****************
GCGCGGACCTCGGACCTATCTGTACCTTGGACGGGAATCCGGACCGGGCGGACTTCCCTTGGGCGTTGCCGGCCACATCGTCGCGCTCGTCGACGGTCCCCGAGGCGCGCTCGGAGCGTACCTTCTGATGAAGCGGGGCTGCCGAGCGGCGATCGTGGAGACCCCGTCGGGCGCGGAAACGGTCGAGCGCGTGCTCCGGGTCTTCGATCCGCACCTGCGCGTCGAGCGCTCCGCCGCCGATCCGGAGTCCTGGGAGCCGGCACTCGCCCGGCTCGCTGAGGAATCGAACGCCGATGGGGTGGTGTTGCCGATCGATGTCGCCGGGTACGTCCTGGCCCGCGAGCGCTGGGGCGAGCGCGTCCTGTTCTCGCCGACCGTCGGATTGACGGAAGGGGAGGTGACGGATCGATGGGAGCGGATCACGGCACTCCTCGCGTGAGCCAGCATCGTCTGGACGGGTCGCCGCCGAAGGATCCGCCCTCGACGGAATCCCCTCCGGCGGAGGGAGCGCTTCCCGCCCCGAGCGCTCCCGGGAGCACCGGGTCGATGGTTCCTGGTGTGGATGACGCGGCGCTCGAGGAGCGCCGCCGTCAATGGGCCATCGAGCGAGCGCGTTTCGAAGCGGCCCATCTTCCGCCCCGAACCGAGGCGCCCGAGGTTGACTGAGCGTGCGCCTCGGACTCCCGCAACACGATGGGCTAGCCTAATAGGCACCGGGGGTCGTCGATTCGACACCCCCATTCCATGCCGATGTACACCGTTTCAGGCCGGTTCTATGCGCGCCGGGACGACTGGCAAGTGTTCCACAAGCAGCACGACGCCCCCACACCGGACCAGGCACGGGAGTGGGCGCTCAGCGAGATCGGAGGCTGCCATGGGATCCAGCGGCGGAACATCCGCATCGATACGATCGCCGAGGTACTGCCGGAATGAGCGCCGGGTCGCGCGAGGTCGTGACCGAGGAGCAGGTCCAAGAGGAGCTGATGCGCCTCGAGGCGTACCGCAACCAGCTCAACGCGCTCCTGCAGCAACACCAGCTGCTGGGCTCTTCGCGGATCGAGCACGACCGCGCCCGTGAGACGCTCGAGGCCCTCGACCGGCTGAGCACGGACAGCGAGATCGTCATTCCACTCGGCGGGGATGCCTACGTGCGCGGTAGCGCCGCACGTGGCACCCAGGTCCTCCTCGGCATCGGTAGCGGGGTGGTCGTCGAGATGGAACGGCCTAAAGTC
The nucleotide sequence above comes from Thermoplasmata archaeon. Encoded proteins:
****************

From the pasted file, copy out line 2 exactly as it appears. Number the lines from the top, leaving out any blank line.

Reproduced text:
The nucleotide sequence above comes from Thermoplasmata archaeon. Encoded proteins: